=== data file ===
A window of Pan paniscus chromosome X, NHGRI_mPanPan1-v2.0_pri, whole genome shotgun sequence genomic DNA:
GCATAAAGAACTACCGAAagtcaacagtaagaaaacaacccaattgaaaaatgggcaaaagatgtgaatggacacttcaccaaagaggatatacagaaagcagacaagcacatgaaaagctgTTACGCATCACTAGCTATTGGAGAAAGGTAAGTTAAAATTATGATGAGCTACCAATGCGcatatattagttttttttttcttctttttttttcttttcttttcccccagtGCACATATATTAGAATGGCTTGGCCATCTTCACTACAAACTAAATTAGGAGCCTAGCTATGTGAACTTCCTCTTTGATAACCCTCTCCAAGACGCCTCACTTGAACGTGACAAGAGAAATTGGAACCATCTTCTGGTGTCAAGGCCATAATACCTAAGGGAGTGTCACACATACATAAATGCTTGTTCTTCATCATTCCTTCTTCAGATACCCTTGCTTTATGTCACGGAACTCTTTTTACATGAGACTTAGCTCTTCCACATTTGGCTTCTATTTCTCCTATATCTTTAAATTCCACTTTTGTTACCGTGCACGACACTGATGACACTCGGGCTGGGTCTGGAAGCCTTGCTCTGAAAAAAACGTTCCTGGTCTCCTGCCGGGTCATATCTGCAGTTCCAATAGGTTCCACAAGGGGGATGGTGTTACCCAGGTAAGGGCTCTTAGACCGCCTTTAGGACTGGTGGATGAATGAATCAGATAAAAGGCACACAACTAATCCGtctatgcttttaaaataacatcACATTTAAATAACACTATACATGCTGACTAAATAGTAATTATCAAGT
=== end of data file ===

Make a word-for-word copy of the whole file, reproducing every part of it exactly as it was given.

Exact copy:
A window of Pan paniscus chromosome X, NHGRI_mPanPan1-v2.0_pri, whole genome shotgun sequence genomic DNA:
GCATAAAGAACTACCGAAagtcaacagtaagaaaacaacccaattgaaaaatgggcaaaagatgtgaatggacacttcaccaaagaggatatacagaaagcagacaagcacatgaaaagctgTTACGCATCACTAGCTATTGGAGAAAGGTAAGTTAAAATTATGATGAGCTACCAATGCGcatatattagttttttttttcttctttttttttcttttcttttcccccagtGCACATATATTAGAATGGCTTGGCCATCTTCACTACAAACTAAATTAGGAGCCTAGCTATGTGAACTTCCTCTTTGATAACCCTCTCCAAGACGCCTCACTTGAACGTGACAAGAGAAATTGGAACCATCTTCTGGTGTCAAGGCCATAATACCTAAGGGAGTGTCACACATACATAAATGCTTGTTCTTCATCATTCCTTCTTCAGATACCCTTGCTTTATGTCACGGAACTCTTTTTACATGAGACTTAGCTCTTCCACATTTGGCTTCTATTTCTCCTATATCTTTAAATTCCACTTTTGTTACCGTGCACGACACTGATGACACTCGGGCTGGGTCTGGAAGCCTTGCTCTGAAAAAAACGTTCCTGGTCTCCTGCCGGGTCATATCTGCAGTTCCAATAGGTTCCACAAGGGGGATGGTGTTACCCAGGTAAGGGCTCTTAGACCGCCTTTAGGACTGGTGGATGAATGAATCAGATAAAAGGCACACAACTAATCCGtctatgcttttaaaataacatcACATTTAAATAACACTATACATGCTGACTAAATAGTAATTATCAAGT